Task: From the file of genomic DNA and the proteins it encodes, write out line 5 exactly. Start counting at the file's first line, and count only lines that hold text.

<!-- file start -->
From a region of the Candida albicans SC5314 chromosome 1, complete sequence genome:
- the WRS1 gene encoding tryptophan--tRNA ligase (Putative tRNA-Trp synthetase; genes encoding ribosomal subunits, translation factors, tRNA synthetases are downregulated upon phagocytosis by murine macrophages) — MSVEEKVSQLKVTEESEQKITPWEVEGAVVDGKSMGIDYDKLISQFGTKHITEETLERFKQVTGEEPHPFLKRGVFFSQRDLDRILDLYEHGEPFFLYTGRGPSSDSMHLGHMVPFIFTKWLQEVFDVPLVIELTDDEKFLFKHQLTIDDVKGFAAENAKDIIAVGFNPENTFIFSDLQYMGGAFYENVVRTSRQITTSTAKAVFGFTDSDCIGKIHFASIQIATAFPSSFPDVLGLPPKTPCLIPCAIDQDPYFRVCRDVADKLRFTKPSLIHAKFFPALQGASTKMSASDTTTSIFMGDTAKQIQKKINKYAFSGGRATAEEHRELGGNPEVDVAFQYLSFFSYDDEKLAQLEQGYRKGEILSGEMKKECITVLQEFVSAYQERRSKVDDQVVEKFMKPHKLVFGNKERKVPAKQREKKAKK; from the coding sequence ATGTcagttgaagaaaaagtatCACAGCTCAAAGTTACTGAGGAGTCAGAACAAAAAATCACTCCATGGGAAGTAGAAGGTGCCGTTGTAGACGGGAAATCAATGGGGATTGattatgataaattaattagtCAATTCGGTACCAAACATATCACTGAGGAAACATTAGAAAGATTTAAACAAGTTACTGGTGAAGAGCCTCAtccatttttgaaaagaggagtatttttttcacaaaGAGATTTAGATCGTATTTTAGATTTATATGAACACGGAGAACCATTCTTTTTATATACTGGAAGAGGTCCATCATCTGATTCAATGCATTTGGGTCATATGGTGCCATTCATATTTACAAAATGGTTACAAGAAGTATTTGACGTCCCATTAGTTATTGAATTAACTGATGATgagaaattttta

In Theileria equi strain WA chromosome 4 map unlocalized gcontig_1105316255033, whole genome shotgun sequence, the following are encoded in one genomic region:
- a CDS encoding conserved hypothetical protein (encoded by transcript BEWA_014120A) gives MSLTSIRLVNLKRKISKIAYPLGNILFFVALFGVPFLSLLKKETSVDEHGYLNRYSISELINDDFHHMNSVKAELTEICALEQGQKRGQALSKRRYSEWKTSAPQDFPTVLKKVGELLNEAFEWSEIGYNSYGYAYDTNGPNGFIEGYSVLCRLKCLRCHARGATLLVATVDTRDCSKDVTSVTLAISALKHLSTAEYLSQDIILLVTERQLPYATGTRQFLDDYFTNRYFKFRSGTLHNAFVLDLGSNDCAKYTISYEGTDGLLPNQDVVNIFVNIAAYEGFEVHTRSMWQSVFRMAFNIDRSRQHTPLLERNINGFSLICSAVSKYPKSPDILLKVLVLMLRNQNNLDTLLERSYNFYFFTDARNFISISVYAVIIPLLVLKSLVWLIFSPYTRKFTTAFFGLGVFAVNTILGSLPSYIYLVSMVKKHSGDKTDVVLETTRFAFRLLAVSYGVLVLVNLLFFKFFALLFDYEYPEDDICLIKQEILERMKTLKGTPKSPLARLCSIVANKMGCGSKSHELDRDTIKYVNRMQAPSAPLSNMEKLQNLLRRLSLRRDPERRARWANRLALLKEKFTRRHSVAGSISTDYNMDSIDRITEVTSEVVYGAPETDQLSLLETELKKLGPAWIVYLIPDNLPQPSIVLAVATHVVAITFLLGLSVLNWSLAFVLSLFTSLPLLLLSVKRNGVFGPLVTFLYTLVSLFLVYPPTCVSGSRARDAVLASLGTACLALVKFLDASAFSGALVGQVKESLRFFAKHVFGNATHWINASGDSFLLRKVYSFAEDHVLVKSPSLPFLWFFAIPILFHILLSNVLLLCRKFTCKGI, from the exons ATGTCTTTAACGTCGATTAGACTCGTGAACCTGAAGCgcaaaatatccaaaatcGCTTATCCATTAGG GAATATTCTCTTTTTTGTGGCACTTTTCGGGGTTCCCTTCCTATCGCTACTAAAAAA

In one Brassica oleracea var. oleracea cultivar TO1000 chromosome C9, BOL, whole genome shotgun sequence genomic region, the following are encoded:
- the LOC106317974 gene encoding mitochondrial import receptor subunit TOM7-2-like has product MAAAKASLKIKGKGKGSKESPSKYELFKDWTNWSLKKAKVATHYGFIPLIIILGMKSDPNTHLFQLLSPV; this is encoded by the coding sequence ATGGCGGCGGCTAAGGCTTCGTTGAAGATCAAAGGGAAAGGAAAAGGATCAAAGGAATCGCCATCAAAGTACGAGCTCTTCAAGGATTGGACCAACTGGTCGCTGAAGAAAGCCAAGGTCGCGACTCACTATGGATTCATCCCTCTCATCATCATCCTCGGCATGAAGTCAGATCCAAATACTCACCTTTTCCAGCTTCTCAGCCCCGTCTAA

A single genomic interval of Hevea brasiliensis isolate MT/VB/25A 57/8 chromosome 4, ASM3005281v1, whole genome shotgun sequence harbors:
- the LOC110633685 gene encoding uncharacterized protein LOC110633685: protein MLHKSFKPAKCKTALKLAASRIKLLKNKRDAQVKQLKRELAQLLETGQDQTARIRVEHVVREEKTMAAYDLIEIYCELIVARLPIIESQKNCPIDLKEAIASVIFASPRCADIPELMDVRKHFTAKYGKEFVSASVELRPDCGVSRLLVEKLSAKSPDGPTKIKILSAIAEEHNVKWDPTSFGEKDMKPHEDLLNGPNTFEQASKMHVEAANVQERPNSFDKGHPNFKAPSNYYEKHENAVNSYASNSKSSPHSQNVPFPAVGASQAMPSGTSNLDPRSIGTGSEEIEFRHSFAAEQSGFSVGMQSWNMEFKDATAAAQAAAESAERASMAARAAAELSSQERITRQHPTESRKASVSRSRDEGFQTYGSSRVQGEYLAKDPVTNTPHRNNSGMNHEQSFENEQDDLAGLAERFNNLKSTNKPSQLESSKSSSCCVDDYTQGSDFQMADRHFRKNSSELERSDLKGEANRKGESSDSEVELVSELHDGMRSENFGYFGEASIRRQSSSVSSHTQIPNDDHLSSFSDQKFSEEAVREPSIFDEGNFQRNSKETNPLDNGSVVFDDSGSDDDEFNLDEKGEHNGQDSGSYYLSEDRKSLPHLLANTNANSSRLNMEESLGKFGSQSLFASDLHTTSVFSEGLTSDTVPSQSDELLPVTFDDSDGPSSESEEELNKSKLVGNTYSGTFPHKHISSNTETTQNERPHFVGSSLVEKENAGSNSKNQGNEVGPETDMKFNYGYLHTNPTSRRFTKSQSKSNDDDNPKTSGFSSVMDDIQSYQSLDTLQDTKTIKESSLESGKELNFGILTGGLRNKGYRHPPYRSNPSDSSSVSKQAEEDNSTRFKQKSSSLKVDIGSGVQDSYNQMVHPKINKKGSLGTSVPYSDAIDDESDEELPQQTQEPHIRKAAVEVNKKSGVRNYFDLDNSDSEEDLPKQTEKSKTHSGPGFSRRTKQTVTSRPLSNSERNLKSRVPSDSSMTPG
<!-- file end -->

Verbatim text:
In one Brassica oleracea var. oleracea cultivar TO1000 chromosome C9, BOL, whole genome shotgun sequence genomic region, the following are encoded: